Progress Software: the survivor
I recently attended a Progress Software industry analyst meeting in Cambridge, Massachusetts. I love it when I have to travel 20 minutes to a meeting rather than getting onto one of those buses in the sky. I think it is interesting that Progress Software has survived when the companies that it competed with in the fourth generation market have for the most part disappeared. If you are old enough, you will remember when Ingres, Informix, and PowerSoft, and a host of others that I can’t remember ruled the world.
Progress has managed to survive with its original database and development platform intact (it is now called OpenEdge). Today the company has expanded well beyond its roots. It has been able to buy a raft of companies to move beyond its original purpose. While the list is too numerous to mention (I can get away with that in a blog – I can just mention those I feel like) – it managed to purchase the original enterprise service bus (Sonic); a SOA management platform (Actional), and a natural language search engine (now the company’s EasyAsk Division). Progress also bought Apama, a real-time event processing engine that could become important over the next few years.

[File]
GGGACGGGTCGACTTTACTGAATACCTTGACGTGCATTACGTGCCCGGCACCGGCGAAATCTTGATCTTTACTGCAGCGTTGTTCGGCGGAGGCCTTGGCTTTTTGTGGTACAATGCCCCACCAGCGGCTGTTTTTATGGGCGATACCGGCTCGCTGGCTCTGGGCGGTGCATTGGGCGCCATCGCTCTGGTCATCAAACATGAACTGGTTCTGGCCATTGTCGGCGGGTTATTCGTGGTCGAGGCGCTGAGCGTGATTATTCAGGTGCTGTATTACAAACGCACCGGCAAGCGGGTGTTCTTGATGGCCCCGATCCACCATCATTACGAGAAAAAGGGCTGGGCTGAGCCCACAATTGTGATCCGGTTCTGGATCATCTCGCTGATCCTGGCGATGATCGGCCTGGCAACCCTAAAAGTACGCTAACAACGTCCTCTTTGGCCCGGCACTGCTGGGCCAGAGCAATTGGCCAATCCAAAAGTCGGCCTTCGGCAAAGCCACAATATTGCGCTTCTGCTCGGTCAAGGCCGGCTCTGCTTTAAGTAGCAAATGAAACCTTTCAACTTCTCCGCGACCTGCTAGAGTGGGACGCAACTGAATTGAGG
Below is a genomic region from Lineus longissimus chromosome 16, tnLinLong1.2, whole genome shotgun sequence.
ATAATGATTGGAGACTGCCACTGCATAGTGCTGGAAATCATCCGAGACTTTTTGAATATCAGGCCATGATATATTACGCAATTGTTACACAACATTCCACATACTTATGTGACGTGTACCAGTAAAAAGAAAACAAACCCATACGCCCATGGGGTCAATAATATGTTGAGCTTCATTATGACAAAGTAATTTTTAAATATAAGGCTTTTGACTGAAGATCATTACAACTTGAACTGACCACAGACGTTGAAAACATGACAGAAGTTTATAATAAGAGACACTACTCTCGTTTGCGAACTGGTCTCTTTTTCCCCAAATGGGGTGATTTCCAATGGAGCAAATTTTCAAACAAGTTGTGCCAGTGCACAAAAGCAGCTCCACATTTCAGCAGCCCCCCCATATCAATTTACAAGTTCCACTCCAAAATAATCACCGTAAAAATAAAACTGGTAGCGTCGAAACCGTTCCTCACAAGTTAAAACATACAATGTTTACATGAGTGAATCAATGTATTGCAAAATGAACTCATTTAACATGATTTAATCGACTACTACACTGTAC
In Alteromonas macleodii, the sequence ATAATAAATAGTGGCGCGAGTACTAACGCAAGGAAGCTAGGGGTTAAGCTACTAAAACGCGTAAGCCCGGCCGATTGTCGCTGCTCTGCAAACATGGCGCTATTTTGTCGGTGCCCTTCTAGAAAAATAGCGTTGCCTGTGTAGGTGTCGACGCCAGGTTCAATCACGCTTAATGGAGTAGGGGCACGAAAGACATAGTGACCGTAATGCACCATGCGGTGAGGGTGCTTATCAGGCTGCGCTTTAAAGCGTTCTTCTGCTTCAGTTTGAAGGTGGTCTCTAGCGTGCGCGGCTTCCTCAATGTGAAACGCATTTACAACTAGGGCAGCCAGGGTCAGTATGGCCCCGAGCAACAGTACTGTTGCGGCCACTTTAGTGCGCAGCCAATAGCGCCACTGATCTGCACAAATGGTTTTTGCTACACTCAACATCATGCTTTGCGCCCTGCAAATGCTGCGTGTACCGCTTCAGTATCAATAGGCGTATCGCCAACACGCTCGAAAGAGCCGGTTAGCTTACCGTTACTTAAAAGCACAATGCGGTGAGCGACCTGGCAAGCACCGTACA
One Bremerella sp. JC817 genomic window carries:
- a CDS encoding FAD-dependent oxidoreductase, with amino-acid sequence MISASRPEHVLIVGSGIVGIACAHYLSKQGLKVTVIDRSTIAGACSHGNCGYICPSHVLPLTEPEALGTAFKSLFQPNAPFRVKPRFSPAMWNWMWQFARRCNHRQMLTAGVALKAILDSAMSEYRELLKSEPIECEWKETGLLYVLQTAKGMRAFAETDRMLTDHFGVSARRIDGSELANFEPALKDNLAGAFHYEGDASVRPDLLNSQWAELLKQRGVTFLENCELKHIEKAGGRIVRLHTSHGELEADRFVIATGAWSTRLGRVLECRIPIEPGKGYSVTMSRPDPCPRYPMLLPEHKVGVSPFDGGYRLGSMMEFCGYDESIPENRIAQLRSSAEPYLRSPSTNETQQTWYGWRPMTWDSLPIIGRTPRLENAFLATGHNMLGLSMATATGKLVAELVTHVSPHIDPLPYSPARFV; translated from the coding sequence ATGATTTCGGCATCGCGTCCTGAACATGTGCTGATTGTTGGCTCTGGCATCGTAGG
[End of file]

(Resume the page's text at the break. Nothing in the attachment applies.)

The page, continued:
While the company has its share of enterprise customers, it has something that many larger companies in the enterprise computing space lust after – a sizable share of the SMB market. Its OpenEdge technology is used by thousands of VARs and ISVs to create niche markets that support companies with fewer than 1,000 customers. This is a strategy the company has had for decades. It is impressive that they have been able to sustain this base of partners. It has constructed a Software as a Service platform to support these partners. I will be watching to see if Progress can monetize this strategy moving forward, in light of some stiff competition.